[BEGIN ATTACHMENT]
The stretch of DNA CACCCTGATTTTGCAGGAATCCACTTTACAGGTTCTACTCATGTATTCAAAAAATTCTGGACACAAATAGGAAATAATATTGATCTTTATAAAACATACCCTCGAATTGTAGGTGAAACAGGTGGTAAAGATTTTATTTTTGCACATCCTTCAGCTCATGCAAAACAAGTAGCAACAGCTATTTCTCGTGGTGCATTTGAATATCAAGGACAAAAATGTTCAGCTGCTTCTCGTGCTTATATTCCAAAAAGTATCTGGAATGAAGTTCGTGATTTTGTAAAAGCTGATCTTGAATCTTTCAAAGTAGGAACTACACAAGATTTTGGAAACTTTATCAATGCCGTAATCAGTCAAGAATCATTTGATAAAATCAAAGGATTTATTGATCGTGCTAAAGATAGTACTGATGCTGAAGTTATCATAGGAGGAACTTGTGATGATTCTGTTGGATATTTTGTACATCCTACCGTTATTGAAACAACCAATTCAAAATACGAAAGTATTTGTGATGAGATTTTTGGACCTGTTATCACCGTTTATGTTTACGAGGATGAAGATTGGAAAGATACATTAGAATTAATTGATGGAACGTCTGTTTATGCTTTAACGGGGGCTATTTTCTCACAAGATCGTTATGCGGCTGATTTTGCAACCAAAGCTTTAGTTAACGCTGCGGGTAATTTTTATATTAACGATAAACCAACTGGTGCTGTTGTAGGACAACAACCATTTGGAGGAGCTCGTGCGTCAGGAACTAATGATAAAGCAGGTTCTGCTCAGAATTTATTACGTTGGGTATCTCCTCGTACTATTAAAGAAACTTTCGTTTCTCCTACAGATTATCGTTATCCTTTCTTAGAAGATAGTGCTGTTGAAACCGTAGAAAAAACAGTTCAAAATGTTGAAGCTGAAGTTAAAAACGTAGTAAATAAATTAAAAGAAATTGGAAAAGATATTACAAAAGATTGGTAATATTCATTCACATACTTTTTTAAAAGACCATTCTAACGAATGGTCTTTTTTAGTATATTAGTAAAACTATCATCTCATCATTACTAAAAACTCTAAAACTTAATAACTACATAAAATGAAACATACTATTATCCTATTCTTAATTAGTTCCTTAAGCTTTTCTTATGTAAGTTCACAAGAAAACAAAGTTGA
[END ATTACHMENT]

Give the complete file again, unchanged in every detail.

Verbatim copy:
The stretch of DNA CACCCTGATTTTGCAGGAATCCACTTTACAGGTTCTACTCATGTATTCAAAAAATTCTGGACACAAATAGGAAATAATATTGATCTTTATAAAACATACCCTCGAATTGTAGGTGAAACAGGTGGTAAAGATTTTATTTTTGCACATCCTTCAGCTCATGCAAAACAAGTAGCAACAGCTATTTCTCGTGGTGCATTTGAATATCAAGGACAAAAATGTTCAGCTGCTTCTCGTGCTTATATTCCAAAAAGTATCTGGAATGAAGTTCGTGATTTTGTAAAAGCTGATCTTGAATCTTTCAAAGTAGGAACTACACAAGATTTTGGAAACTTTATCAATGCCGTAATCAGTCAAGAATCATTTGATAAAATCAAAGGATTTATTGATCGTGCTAAAGATAGTACTGATGCTGAAGTTATCATAGGAGGAACTTGTGATGATTCTGTTGGATATTTTGTACATCCTACCGTTATTGAAACAACCAATTCAAAATACGAAAGTATTTGTGATGAGATTTTTGGACCTGTTATCACCGTTTATGTTTACGAGGATGAAGATTGGAAAGATACATTAGAATTAATTGATGGAACGTCTGTTTATGCTTTAACGGGGGCTATTTTCTCACAAGATCGTTATGCGGCTGATTTTGCAACCAAAGCTTTAGTTAACGCTGCGGGTAATTTTTATATTAACGATAAACCAACTGGTGCTGTTGTAGGACAACAACCATTTGGAGGAGCTCGTGCGTCAGGAACTAATGATAAAGCAGGTTCTGCTCAGAATTTATTACGTTGGGTATCTCCTCGTACTATTAAAGAAACTTTCGTTTCTCCTACAGATTATCGTTATCCTTTCTTAGAAGATAGTGCTGTTGAAACCGTAGAAAAAACAGTTCAAAATGTTGAAGCTGAAGTTAAAAACGTAGTAAATAAATTAAAAGAAATTGGAAAAGATATTACAAAAGATTGGTAATATTCATTCACATACTTTTTTAAAAGACCATTCTAACGAATGGTCTTTTTTAGTATATTAGTAAAACTATCATCTCATCATTACTAAAAACTCTAAAACTTAATAACTACATAAAATGAAACATACTATTATCCTATTCTTAATTAGTTCCTTAAGCTTTTCTTATGTAAGTTCACAAGAAAACAAAGTTGA